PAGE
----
Happy, happy, joy, joy!
And the award for the most miserable detective on television goes to...
Wallender is the latest cop to get his own show with the 2nd series (of the English language version) appearing on BBC1 but he is just so damned glum.
It's hard work for the viewer and I think they were extracting the urine with the title of the last episode.
The Man Who Smiled (Yes, really) took viewers on Wally's moribund investigation into a friend's apparent suicide.
I wish Kenneth Branagh, who plays the Swedish dick, had smiled a bit.
As it was, it was relenting misery and depression from the opening sequence in a far-fetched tale of a multi-millionaire earning his daily caviar with a thriving business providing body parts.
That was the cue for Wally to pile depression upon depression.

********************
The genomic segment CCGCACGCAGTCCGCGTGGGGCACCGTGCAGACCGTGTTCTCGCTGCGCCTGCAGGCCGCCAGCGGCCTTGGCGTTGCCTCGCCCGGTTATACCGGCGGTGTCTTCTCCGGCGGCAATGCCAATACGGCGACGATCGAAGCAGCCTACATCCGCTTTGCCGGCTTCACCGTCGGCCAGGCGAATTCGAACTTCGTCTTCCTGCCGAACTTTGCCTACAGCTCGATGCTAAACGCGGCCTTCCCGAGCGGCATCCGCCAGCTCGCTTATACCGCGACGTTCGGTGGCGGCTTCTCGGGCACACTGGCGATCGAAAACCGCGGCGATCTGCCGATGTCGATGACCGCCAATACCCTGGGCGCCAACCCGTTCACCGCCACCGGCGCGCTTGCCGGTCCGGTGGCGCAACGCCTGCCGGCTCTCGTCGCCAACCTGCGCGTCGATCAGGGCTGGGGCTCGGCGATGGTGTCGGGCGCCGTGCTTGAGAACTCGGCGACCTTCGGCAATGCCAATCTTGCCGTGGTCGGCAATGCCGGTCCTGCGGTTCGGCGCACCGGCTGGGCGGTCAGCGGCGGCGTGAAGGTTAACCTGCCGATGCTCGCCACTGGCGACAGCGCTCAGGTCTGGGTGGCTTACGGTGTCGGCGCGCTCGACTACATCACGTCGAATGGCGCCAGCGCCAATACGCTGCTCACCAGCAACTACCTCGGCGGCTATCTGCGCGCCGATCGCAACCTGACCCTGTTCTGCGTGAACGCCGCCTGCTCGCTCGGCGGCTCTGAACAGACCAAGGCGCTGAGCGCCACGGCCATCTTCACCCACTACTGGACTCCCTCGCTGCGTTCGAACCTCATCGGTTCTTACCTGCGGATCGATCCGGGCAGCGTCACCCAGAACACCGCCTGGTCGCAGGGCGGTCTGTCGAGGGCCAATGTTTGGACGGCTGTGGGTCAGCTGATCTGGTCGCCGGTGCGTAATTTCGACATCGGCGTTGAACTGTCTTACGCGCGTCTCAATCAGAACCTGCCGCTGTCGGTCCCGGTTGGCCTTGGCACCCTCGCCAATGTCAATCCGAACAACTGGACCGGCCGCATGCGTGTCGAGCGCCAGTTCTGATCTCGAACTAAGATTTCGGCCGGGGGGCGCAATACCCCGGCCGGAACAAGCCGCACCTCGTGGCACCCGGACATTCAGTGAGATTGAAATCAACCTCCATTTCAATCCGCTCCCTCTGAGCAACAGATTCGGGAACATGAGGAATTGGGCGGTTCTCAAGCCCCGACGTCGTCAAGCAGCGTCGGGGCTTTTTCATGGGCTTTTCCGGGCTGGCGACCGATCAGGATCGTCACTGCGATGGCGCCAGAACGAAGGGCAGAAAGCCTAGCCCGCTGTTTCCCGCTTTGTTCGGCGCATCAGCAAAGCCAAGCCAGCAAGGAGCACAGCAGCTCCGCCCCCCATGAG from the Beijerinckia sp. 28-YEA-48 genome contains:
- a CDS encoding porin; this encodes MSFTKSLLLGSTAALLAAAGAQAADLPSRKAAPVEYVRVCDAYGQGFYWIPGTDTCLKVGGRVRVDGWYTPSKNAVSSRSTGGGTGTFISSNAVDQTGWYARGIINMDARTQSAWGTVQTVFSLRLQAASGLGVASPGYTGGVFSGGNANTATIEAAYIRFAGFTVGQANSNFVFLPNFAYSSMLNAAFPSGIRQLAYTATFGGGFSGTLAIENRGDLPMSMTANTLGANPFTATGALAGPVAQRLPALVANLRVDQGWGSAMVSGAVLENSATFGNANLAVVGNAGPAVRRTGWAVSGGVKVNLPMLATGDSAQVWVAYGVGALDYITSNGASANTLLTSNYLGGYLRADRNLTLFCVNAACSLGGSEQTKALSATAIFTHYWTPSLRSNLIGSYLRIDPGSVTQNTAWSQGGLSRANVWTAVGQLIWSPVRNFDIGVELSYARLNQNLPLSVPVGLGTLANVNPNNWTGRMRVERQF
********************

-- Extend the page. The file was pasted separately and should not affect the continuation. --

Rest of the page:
He was already down in the dumps after killing a man, down in the dumps because his family relationships had broken down, down in the dumps because he let a friend down, because in the dumps because...
Well, you get the idea.
But he is Swedish and Swedes tend to get a bit fed-up at times.
It's those long winters, relative lack of success at football, and re-runs of the Swedish language version of Wallender.
It's got to have a detrimental effect on the national character.
I'm told the Swedes are a bit sensitive about their reputation for depression.
Even Swedes thenselves admit they can be a bit off-putting.
One academic has a website trying to the dispel the myth that Swedes are unhappy and even suicide-prone.
He says: "Swedes do not show what they feel very openly."
And: "Swedes are not much good at establishing contact, as they seldom feel inclined to make conversation simply because the opportunity arises."
And: "Swedes do get depressed in the winter."
And this was a bloke trying to be positive.
Don't you just love that Swedish joie de vivre.